So is it working? I would say so far, yes. We always get comments about how non-conventional our website/events/in-person interactions are and I’d like to believe that is meant in a positive light.  I think the general paradigm that work has to be serious tends to be misconstrued that work has to be boring. To clarify, we do take what we do very seriously and are very deliberate in making sure our end product is true to the LKE brand.

We love what tech startups are doing in the landscape of business and sort of redesigning the work force and what the workplace looked like perhaps a generation ago. They figured out how to create very engaging work environments for their employees and create a lot of outlets for a “fun” experience. Interestingly enough, they tend to have some of the smartest, hardest working people in the work force, debunking the myth that work and fun are incompatible. We believe it’s a necessity.  Part of it is that we’re passionate about what we do, so that bleeds into everything we produce.

I think the day we stop being passionate about what we do and stop having fun doing it, will be the day that we either pivot or close our doors.


OK, so I have another question. Clearly you guys have learned how to bring fun into your own work, your own events, and even the way you brand yourselves and create community (um, Ugly Sweater Party anyone?). Have you been able to carry this same spirit into the branding you do on behalf of your clients? Again, I’m most interested in the way people are using authentic communication styles as a way of developing audience and community. Do your clients give you a lot of leeway in this regard?

[note: Liz, if you want to answer first and then we turn it over to ed, that’s cool, or ed, you take this one and then we pitch it back to liz, either way is fine by me…]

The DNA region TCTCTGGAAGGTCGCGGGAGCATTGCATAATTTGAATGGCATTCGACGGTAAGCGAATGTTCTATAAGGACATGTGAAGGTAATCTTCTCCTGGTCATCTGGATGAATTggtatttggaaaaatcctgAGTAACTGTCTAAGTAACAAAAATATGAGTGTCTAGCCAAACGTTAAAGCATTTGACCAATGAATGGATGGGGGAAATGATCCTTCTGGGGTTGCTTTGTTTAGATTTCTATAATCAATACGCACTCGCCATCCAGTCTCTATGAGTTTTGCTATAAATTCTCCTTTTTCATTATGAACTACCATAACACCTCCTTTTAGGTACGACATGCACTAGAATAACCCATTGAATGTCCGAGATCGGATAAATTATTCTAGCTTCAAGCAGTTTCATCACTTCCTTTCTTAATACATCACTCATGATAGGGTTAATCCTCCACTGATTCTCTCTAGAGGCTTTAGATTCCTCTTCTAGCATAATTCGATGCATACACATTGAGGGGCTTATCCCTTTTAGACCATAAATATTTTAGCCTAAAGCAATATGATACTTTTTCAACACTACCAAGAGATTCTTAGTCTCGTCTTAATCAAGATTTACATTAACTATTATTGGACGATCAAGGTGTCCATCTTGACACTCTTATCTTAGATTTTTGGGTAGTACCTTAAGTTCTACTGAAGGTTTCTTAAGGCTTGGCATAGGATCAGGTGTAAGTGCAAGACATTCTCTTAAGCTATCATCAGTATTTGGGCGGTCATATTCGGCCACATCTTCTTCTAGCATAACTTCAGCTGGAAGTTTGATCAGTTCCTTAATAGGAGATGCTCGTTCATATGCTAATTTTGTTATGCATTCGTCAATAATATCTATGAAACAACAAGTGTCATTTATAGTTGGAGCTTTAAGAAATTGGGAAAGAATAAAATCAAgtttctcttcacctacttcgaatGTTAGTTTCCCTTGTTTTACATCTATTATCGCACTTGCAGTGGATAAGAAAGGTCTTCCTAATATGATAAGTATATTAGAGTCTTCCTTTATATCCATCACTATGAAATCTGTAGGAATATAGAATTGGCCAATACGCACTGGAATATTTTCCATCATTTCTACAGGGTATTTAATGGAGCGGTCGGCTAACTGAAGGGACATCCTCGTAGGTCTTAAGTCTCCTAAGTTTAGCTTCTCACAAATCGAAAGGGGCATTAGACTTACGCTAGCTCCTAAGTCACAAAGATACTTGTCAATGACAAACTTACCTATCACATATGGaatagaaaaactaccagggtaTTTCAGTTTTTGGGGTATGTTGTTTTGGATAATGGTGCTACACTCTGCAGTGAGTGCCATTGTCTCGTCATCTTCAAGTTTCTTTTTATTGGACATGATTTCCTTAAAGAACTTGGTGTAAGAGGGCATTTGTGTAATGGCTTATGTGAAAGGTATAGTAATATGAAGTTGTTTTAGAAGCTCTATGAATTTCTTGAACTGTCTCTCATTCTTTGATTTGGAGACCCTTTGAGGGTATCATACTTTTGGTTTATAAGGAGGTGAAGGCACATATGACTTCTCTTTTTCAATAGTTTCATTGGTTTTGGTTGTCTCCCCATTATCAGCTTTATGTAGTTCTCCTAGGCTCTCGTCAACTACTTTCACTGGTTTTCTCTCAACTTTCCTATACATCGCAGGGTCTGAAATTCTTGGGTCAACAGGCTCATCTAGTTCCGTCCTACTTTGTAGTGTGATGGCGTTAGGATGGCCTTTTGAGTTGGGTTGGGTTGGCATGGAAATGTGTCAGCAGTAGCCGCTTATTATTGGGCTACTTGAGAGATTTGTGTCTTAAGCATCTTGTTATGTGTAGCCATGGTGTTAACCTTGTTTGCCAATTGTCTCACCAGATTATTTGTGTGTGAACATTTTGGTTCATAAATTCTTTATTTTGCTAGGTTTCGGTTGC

When it comes to working with our clients, it’s all about learning their brand and voice. Of course, that’s totally different than what we do for so we spend a lot of time working with their team to make sure that their marketing and branding collateral makes sense for them. We do whatever we can to recommend tech and fun for our clients, but it’s always their decision at the end of the day. So – sometimes you’ll see our LKE touch come through stronger than others. That being said, I think our most successful client relationships give us more leeway and freedom to express their brand in an authentic way for them.



I hear you, Liz. I have to say, the client relationships I enjoy the most are the ones that are the most collaborative. I try to help my clients realize their vision in the truest way possible, but I know that my participation has some kind of inevitable impact on the way their messaging is shaped and delivered. Ed, do you have a sense of how the LKE touch makes itself felt in the way you deliver branding services to your clients? And for that matter, in the shape of the final product?





So, while Ed and Liz are off on another assignment, I’ll ask you this: How do you bring a personal touch to your work, particularly when connecting with your audience? Do you bring this same touch into work you do for clients?